Article

Pneumomediastinum and subcutaneous emphysema after dental extraction detected incidentally by regular medical checkup: A case report

Department of Oral Surgery, Tokai University School of Medicine, Isehara, Kanagawa, Japan.
Oral Surgery, Oral Medicine, Oral Pathology, Oral Radiology, and Endodontology (Impact Factor: 1.46). 03/2009; 107(4):e33-8. DOI: 10.1016/j.tripleo.2008.12.019
Source: PubMed

ABSTRACT

Most cases of pneumomediastinum are caused by iatrogenic injury during surgery on the cervical region and chest or by tracheostomy. It is also well known that emphysema may occur secondary to dental treatment using an air turbine drill, but there have been few cases of emphysema extending to involve the mediastinum. Presented is a rare case in which subcutaneous emphysema and pneumomediastinum developed asymptomatically, probably due to extraction of a mandibular third molar, and were found incidentally on the day after the dental procedure. To avoid subcutaneous emphysema and pneumomediastinum associated with dental treatment and surgical intraoral procedures such as tooth extraction, air turbine drills should be used only when it is essential.

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    • "Both areas were affected in the case presented in this study. Arai et al. [2] included a review of 47 clinical cases of subcutaneous emphysemas and pneumomediastinum treated between 1994 and 2008, 18 of which appeared after a dental extraction. McKenzie and Rosenberg [13] reviewed 32 cases "
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    ABSTRACT: Subcutaneous emphysema in the head and neck is a well known clinical condition. It is an uncommon clinical complication of dental treatment caused by forceful injection of air into the loose connective tissue below the dermal layer. The trapped air is often limited by subcutaneous space in the head and neck. This paper presents a clinical case in which subcutaneous emphysema developed immediately during surgical extraction of third molar.
    Full-text · Article · Sep 2015 · Open Journal of Stomatology
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    • "Both areas were affected in the case presented in this study. Arai et al. [2] included a review of 47 clinical cases of subcutaneous emphysemas and pneumomediastinum treated between 1994 and 2008, 18 of which appeared after a dental extraction. McKenzie and Rosenberg [13] reviewed 32 cases "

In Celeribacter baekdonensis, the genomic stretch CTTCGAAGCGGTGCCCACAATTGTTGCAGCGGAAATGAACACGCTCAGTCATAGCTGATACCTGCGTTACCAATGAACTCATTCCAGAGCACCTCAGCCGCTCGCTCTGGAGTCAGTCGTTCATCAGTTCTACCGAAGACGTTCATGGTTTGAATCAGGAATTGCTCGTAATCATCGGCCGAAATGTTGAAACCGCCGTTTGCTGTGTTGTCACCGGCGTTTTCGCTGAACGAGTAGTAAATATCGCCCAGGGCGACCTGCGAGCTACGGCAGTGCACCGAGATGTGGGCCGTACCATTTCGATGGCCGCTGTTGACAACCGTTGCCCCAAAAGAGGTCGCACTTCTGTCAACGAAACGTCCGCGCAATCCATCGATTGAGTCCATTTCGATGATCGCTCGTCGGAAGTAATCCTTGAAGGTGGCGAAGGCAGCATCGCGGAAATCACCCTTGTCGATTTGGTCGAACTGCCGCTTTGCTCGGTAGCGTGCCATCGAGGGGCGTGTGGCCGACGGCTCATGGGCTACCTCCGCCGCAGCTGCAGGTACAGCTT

Full-text · Dataset · Aug 2015
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    • "Surgical procedures in oral cavity or extraction of lower molars especially the third inferior molar can lead to development of emphysema and pneumomediastinum when air turbine dental drills are used[11,12,15]. To avoid these complications, air turbine drills should be used only in necessary cases. "
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    ABSTRACT: Pneumomediastinum is commonly caused by iatrogenic injury such as surgery on the cervical planes and chest or by tracheostomy. It is also well known that emphysema may occur after dental treatments using an air turbine drill, but there have been few cases of emphysema which extended to the mediastinum. A 16-year-old boy is presented with subcutaneous emphysema and pneumomediastinum which developed 24 hours after surgery for extraction of an inferior second molar. We first describe history, clinical presentation and radiologic appearance of our patient and then review the literature about oral surgery causing pneumomediastinum. Surgical procedures in oral cavity can lead to the development of emphysema and pneumomediastinum when air turbine dental drills are used. To avoid these complications, air turbine high speed drills should be used only in necessary cases.
    Full-text · Article · Jun 2011
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